Went online this morning to discover who designed the ‘Baby Trump’ balloon, now flying over London.  Graphic designer Matt Bonner.

From the standpoint of a straightforward caricature, this thing is phenomenal.  But then, with the refinement of adding the ‘trademark’ tiny hands and the pale tanning bed goggle circles around the eyes, it achieves perfection.

Generally when we sit down for breakfast or lunch, I’ll flip on the television and say ‘Let’s watch some bad news!’  This morning, we got the opposite.

Watching the London protests, I started to tear up.  Why this particular spectacle has given me hope when other protests have not, I cannot say.

Only one thing spoils my delight over the UK’s reaction to Trump’s visit.

Though from the perspective of protocol, apparently the Palace is doing the very minimum, still the idea of the deranged white trash and his mail-order bride even touching Her Majesty’s hand makes my skin crawl.

Monday, Stephen took me on a ramble.  (All following images clickable.)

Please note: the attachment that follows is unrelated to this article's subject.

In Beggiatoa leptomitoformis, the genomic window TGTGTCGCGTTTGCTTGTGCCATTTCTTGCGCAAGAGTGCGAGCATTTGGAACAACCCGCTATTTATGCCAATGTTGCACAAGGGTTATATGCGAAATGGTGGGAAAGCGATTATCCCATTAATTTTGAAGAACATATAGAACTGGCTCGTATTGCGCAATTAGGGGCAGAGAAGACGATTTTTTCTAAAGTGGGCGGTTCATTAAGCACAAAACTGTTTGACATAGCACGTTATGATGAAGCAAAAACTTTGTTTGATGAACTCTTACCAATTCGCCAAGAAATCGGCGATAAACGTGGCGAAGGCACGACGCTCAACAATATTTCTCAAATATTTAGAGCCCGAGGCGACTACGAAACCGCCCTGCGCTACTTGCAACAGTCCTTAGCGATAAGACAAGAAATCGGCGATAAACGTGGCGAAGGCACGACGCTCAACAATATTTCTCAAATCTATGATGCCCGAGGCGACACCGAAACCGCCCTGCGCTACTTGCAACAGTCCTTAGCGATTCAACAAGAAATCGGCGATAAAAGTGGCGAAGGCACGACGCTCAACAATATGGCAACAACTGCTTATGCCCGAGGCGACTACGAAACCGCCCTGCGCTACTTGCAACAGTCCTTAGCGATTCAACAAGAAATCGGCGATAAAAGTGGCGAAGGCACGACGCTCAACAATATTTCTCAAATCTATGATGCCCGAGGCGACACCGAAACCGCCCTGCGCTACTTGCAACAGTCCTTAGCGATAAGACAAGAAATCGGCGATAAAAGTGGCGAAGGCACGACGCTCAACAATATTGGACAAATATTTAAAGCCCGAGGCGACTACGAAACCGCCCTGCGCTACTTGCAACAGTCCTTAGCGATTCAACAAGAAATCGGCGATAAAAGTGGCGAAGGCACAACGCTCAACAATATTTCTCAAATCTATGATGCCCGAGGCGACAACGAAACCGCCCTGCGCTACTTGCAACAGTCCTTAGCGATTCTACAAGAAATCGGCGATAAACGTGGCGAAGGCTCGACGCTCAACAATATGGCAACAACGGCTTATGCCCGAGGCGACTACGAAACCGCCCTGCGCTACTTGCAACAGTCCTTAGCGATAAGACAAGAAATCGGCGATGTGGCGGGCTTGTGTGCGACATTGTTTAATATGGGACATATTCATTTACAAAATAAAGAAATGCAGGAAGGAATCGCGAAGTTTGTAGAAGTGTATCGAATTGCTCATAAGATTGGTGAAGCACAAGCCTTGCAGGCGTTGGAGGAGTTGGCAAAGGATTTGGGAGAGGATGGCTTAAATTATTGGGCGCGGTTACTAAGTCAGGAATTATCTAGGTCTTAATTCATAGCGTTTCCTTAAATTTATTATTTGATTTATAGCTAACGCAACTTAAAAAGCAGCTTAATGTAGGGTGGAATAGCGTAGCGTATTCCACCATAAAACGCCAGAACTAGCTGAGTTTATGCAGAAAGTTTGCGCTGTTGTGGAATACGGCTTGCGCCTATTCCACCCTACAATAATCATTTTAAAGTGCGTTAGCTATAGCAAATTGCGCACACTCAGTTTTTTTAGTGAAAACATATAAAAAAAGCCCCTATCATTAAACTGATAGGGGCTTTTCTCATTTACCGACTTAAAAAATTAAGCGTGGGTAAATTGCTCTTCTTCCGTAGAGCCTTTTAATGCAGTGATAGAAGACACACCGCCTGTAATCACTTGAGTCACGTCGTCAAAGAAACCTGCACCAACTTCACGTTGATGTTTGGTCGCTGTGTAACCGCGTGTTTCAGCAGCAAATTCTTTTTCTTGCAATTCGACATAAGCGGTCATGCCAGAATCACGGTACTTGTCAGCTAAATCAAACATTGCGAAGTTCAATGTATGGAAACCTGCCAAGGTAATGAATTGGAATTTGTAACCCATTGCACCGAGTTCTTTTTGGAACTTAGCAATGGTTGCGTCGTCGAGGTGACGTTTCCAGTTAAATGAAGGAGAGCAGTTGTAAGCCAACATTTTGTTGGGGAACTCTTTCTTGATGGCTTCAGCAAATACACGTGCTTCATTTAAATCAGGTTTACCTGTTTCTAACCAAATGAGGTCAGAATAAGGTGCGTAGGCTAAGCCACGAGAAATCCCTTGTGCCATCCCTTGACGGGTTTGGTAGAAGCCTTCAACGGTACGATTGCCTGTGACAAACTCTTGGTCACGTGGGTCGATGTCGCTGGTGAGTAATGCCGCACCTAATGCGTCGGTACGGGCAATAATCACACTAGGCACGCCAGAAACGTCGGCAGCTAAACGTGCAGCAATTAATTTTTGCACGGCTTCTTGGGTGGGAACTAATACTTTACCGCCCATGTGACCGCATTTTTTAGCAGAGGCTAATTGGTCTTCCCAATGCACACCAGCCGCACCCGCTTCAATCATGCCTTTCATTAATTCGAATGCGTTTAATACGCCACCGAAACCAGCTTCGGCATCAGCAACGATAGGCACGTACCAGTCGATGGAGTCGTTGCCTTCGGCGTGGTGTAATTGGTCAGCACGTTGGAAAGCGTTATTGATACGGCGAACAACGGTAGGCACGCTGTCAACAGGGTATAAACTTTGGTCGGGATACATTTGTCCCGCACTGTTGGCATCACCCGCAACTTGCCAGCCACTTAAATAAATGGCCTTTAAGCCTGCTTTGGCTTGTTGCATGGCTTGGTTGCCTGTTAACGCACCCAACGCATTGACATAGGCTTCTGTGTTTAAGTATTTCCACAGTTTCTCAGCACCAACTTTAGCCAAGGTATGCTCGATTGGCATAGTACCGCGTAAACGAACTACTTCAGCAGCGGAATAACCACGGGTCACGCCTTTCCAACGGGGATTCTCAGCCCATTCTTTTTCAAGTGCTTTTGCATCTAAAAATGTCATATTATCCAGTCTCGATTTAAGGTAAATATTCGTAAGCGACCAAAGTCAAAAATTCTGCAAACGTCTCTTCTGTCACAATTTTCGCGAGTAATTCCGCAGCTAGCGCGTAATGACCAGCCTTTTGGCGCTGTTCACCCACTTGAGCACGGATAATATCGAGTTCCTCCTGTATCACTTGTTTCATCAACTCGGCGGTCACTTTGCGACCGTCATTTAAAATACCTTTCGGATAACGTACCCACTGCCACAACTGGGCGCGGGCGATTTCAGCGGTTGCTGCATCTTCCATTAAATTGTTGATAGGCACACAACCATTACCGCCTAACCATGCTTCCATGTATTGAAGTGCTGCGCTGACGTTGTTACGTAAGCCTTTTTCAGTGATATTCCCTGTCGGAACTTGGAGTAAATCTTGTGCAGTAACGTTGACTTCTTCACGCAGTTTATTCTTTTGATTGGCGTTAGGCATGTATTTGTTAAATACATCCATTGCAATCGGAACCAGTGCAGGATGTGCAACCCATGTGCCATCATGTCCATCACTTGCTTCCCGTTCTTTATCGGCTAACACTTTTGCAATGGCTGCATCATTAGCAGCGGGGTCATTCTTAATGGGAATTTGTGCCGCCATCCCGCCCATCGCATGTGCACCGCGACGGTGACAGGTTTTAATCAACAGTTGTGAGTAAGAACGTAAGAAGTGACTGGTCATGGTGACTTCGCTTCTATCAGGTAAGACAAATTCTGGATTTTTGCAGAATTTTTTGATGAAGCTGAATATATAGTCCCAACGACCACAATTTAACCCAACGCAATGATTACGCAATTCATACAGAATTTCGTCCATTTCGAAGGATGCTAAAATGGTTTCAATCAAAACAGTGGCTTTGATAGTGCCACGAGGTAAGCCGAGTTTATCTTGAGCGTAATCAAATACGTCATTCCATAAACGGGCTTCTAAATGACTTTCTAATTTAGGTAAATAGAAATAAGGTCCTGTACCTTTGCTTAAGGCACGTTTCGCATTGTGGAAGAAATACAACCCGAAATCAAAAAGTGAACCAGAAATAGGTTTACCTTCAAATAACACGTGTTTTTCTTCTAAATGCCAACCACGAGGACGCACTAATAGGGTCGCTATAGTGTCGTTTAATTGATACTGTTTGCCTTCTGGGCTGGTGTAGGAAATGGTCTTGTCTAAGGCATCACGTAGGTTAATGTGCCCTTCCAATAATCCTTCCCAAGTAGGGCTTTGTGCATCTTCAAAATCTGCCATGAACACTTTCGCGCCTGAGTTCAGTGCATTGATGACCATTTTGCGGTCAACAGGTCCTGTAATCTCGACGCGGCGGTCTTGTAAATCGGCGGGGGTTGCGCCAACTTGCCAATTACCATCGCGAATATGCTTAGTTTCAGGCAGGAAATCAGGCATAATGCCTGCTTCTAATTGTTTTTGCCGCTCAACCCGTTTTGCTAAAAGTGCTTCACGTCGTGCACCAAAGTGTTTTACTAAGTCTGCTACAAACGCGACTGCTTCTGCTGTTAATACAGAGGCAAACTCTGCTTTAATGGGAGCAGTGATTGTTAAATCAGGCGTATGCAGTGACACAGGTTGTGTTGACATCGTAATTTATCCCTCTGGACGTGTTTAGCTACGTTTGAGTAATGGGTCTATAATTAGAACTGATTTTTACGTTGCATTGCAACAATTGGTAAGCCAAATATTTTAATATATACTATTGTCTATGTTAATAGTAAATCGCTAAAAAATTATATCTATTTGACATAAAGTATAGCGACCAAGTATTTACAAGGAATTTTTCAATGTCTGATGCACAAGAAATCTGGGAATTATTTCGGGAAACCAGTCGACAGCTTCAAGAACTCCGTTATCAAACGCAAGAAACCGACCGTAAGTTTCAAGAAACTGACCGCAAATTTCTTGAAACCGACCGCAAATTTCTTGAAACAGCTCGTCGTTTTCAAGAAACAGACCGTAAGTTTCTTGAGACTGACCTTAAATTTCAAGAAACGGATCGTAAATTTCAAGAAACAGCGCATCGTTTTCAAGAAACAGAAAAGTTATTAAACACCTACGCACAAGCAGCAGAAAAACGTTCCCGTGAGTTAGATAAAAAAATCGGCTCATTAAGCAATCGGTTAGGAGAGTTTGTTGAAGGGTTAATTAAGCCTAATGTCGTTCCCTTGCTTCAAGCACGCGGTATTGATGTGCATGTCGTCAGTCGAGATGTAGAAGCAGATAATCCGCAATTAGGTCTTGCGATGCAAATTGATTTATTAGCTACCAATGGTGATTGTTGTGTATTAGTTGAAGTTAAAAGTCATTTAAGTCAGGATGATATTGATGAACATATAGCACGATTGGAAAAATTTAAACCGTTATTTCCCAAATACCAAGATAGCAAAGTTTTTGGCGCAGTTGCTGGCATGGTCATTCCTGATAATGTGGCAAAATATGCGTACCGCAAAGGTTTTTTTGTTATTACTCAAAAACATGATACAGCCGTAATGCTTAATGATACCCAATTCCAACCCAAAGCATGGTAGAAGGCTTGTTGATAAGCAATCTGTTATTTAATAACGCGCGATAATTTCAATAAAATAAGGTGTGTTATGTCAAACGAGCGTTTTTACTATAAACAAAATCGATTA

When we use the word ‘ramble’, we almost alway garnish it with an accent, as it is a term we picked up from our friend Corbett C, who is a courtly and somewhat inscrutable Southern gentleman.

On a tipoff from friends Bruce & Betsy G, we visited the Kettle Creek Battlefield, an American Revolutionary War site in nearby Wilkes County.  It is relatively remote, and somewhat difficult to ‘acquire’, so the peace there was one of the selling points, so to speak, of our friends’ recommendation.

Here is the solitary monument on a knoll nearby a somewhat token cemetery.  The picture does not do it justice, as it is not as brutal as it might appear here.